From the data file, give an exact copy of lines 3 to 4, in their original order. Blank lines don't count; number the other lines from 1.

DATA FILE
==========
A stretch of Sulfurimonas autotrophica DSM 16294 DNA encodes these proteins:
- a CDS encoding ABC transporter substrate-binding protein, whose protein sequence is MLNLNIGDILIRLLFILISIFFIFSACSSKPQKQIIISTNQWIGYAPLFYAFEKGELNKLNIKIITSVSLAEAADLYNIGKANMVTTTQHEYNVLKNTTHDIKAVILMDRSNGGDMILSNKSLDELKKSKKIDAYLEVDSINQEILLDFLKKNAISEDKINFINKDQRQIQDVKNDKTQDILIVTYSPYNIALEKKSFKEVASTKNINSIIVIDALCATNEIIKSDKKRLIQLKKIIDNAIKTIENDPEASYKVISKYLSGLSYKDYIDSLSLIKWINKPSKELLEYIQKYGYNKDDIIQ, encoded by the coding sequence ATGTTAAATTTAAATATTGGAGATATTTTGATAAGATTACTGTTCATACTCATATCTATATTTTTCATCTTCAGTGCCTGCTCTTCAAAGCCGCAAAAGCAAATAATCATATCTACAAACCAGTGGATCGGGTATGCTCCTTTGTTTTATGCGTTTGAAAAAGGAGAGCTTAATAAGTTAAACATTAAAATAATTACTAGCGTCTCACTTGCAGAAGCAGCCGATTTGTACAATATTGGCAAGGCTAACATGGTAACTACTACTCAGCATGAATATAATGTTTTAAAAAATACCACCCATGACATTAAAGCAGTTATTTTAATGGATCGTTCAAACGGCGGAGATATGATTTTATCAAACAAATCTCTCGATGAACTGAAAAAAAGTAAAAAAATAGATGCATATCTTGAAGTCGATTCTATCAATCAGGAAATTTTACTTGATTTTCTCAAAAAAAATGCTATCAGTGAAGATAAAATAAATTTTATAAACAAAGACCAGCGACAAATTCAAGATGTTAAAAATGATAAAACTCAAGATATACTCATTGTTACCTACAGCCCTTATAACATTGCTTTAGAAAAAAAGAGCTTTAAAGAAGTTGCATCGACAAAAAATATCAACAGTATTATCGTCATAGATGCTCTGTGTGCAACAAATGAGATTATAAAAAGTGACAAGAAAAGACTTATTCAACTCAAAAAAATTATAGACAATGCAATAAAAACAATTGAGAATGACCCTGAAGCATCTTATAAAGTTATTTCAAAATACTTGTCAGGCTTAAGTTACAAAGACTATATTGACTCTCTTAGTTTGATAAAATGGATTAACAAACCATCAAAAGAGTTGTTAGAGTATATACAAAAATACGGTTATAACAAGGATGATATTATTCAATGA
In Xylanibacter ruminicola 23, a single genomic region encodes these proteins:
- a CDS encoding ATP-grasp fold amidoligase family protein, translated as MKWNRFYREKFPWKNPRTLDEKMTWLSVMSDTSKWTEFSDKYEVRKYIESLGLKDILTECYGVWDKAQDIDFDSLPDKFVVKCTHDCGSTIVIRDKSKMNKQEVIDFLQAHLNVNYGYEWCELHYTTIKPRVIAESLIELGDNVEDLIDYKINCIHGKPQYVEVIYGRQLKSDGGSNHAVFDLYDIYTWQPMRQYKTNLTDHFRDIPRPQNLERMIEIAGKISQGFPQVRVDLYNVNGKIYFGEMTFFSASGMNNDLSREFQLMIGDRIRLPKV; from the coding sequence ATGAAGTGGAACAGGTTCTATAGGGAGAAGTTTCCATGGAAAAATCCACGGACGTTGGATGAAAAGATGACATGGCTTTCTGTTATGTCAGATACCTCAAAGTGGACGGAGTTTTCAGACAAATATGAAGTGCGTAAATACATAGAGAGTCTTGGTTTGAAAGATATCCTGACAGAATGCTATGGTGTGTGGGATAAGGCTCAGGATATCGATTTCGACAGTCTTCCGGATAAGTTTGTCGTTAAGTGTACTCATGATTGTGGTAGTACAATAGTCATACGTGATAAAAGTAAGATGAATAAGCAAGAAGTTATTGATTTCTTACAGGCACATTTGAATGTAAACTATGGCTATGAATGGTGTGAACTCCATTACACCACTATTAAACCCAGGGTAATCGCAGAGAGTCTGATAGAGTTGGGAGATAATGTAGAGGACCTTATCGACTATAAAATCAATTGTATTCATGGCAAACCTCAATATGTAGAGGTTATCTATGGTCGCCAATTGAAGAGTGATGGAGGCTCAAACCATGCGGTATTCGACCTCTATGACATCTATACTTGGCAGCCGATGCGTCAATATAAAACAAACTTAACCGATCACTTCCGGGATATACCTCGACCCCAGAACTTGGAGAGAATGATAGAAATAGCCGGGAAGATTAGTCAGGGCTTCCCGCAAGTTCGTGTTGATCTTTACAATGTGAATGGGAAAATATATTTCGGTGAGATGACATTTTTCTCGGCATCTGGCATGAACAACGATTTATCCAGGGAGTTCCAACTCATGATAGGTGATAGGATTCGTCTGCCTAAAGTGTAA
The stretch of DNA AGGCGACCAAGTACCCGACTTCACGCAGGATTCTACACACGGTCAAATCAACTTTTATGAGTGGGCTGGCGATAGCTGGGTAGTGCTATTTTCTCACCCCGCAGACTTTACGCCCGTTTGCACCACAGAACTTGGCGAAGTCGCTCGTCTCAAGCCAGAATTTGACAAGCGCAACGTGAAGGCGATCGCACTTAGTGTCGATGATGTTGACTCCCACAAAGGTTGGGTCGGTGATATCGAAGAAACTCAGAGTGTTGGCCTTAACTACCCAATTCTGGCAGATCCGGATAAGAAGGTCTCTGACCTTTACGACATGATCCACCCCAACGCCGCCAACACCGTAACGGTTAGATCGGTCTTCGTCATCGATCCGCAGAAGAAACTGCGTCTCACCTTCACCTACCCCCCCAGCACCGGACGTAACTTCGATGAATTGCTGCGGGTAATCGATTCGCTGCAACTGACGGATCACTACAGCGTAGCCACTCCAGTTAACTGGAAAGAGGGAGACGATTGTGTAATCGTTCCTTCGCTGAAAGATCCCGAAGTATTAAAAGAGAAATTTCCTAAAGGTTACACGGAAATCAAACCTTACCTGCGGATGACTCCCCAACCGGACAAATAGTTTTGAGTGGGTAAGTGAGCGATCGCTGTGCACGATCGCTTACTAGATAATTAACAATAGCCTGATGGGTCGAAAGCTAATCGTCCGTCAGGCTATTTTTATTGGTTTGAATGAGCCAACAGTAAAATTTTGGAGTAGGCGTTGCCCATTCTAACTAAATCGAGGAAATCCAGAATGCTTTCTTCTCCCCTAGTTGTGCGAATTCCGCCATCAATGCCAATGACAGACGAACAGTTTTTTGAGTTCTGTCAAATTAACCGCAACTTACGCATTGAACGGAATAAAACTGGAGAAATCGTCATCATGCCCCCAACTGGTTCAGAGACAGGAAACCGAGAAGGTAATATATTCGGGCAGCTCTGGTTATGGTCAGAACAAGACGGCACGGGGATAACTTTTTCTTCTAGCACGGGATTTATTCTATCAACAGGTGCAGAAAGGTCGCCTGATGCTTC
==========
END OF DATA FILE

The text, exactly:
In Xylanibacter ruminicola 23, a single genomic region encodes these proteins:
- a CDS encoding ATP-grasp fold amidoligase family protein, translated as MKWNRFYREKFPWKNPRTLDEKMTWLSVMSDTSKWTEFSDKYEVRKYIESLGLKDILTECYGVWDKAQDIDFDSLPDKFVVKCTHDCGSTIVIRDKSKMNKQEVIDFLQAHLNVNYGYEWCELHYTTIKPRVIAESLIELGDNVEDLIDYKINCIHGKPQYVEVIYGRQLKSDGGSNHAVFDLYDIYTWQPMRQYKTNLTDHFRDIPRPQNLERMIEIAGKISQGFPQVRVDLYNVNGKIYFGEMTFFSASGMNNDLSREFQLMIGDRIRLPKV; from the coding sequence ATGAAGTGGAACAGGTTCTATAGGGAGAAGTTTCCATGGAAAAATCCACGGACGTTGGATGAAAAGATGACATGGCTTTCTGTTATGTCAGATACCTCAAAGTGGACGGAGTTTTCAGACAAATATGAAGTGCGTAAATACATAGAGAGTCTTGGTTTGAAAGATATCCTGACAGAATGCTATGGTGTGTGGGATAAGGCTCAGGATATCGATTTCGACAGTCTTCCGGATAAGTTTGTCGTTAAGTGTACTCATGATTGTGGTAGTACAATAGTCATACGTGATAAAAGTAAGATGAATAAGCAAGAAGTTATTGATTTCTTACAGGCACATTTGAATGTAAACTATGGCTATGAATGGTGTGAACTCCATTACACCACTATTAAACCCAGGGTAATCGCAGAGAGTCTGATAGAGTTGGGAGATAATGTAGAGGACCTTATCGACTATAAAATCAATTGTATTCATGGCAAACCTCAATATGTAGAGGTTATCTATGGTCGCCAATTGAAGAGTGATGGAGGCTCAAACCATGCGGTATTCGACCTCTATGACATCTATACTTGGCAGCCGATGCGTCAATATAAAACAAACTTAACCGATCACTTCCGGGATATACCTCGACCCCAGAACTTGGAGAGAATGATAGAAATAGCCGGGAAGATTAGTCAGGGCTTCCCGCAAGTTCGTGTTGATCTTTACAATGTGAATGGGAAAATATATTTCGGTGAGATGACATTTTTCTCGGCATCTGGCATGAACAACGATTTATCCAGGGAGTTCCAACTCATGATAGGTGATAGGATTCGTCTGCCTAAAGTGTAA